Most camps will provide families with a packing checklist, but here are some general guidelines on what to stash in your kiddo’s camp bag.
*Remember to label all items with your child’s name*
Sunscreen and sun-protective clothing (hat, long-sleeved shirt, etc.)
A jacket, sweatshirt or raincoat, depending on the weather
A water bottle
Snacks and a lunch, if needed
A towel, swimsuit and extra bag for wet gear (if water activities are planned)
Medication, if needed
Campers should wear sneakers or other sturdy shoes. They can bring flip-flops or water shoes if needed for swim or water play time.
Review the camp’s policy on cell phones or other personal electronics. Some ban such devices, while others have rules on when they can be used during the camp day.
Many camps offer half- or full-day options, and some have extended morning or evening hours to meet the needs of working parents.
Once you’ve got your top camp picks, find out sign-up dates and mark your calendar for the day registration opens. Many camps start enrollment in late winter or early spring, and popular spots fill up fast.
If you’re worried about camp costs, ask about financial aid. Many camps offer need-based scholarships, a sliding scale or a payment plan, Rosenberg said.
Play it safe. Whatever camp you choose, kids’ safety should be a top priority.
Oversight and regulation of camp operations vary significantly from state to state, according to the ACA. In some places, the state health department oversees camps, while in others, counties or cities manage licensing and permitting.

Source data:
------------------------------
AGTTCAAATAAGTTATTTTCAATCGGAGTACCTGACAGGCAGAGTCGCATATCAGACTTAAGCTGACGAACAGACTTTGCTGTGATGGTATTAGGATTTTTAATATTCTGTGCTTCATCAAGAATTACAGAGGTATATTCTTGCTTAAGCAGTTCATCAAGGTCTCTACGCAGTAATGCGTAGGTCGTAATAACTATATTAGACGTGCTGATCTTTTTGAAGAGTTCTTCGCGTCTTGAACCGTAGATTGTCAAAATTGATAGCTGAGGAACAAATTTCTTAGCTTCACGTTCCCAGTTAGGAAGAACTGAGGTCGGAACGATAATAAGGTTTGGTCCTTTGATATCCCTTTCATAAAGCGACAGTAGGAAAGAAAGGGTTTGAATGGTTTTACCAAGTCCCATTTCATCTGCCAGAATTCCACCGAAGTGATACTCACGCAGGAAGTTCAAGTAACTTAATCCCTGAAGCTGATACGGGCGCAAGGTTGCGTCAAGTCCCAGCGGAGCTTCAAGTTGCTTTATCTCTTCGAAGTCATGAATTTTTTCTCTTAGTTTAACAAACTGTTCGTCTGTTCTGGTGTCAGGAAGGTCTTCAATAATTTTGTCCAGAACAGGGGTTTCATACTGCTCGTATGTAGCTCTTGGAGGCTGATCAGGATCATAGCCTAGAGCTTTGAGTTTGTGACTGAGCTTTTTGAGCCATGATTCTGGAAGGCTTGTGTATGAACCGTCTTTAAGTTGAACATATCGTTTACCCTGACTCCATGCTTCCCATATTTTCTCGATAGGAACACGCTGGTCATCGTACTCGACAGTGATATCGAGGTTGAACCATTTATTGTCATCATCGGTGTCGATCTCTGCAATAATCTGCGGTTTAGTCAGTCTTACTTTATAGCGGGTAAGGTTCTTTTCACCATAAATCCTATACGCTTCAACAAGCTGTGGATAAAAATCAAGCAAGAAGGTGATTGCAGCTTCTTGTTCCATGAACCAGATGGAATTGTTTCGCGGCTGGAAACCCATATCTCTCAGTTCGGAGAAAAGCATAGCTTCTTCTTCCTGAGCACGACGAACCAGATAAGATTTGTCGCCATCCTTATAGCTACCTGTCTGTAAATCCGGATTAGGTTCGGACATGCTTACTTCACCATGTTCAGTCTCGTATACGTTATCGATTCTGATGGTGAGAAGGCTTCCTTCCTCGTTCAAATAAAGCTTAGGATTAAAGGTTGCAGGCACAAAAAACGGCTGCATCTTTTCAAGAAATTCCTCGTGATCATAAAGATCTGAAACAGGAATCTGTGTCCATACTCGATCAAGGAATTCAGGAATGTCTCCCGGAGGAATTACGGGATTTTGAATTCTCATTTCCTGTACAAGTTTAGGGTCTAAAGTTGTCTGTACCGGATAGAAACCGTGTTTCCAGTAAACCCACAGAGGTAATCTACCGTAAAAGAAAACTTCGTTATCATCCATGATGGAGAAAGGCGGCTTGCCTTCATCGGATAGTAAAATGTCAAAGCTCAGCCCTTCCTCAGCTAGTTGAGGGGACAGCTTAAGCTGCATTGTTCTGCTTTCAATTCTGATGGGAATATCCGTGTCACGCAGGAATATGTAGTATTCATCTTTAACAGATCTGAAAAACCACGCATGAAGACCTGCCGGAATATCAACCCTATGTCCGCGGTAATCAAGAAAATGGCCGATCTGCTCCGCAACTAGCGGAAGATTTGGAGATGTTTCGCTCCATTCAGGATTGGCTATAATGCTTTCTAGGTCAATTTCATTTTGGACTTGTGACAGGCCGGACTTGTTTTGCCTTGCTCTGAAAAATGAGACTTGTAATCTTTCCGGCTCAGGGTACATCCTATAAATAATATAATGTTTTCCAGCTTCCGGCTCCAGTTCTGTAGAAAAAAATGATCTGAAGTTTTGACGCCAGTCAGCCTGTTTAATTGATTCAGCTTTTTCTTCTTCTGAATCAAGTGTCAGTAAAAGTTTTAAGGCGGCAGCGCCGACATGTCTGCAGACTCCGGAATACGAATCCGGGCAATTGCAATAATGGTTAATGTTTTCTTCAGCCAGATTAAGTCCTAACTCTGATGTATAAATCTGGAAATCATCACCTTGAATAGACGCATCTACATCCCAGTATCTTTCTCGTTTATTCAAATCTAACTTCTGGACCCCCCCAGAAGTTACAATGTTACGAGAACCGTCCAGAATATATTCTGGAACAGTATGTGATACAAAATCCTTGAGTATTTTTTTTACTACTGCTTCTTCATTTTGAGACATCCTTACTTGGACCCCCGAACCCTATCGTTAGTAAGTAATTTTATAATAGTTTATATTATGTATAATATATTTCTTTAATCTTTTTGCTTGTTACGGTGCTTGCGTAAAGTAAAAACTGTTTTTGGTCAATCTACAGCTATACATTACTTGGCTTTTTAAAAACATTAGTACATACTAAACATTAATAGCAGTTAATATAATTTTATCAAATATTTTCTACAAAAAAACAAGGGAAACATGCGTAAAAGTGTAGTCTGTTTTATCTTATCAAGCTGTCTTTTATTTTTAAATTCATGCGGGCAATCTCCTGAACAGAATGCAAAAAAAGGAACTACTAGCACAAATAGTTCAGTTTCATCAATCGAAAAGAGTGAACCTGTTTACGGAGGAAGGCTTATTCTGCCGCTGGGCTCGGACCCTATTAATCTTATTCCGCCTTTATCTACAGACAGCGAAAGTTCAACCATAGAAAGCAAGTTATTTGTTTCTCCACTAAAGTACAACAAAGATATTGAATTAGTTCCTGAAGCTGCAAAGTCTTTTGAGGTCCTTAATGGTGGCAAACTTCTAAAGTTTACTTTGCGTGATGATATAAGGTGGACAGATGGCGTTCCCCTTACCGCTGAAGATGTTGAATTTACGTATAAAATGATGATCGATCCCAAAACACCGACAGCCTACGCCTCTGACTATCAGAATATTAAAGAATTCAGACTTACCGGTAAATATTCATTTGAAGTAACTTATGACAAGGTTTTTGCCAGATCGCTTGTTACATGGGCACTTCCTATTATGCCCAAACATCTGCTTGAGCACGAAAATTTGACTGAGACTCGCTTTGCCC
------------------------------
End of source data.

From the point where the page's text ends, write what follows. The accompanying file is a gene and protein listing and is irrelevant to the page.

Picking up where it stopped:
The American Camp Association vets camps through a voluntary accreditation process. Parents can check the organization’s website for a list of ACA-accredited camps that have met a strict set of standards for safety and quality.
To learn more about a particular camp’s safety practices and philosophy, check its website or make an appointment with the director before summer sessions start. Ask about hiring and training practices and the camper to counselor ratio. If campers will be swimming, research the camp’s water safety procedures. If field trips are on the agenda, find out how many adults will be on the bus, in addition to the driver.
Plan ahead and partner up. Kids who are naturally anxious or new to day camp can ease jitters by visiting the campsite and meeting staff in advance. Many camps hold open houses or orientations where caregivers and campers can ask questions and check out the location.
To further soothe fears, enlist a friend to enroll in camp with your child. Most camp organizers will try to accommodate “buddy requests” and place pals in the same group.
Once camp starts, be sure to talk to your child about his experiences. Scan the camp itinerary for conversation starters, like: “What did you make during craft time today?”
Communication with camp personnel is also key to a positive camp experience. Alert the director if your child has dietary restrictions, allergies or a medical condition. If your little one is anxious or simply had a rough morning, let counselors know she might need some extra attention.
Don’t hesitate to give feedback to staff, whether it’s a concern or a compliment, Rosenberg said. “They want to be your partner.”
© CTW Features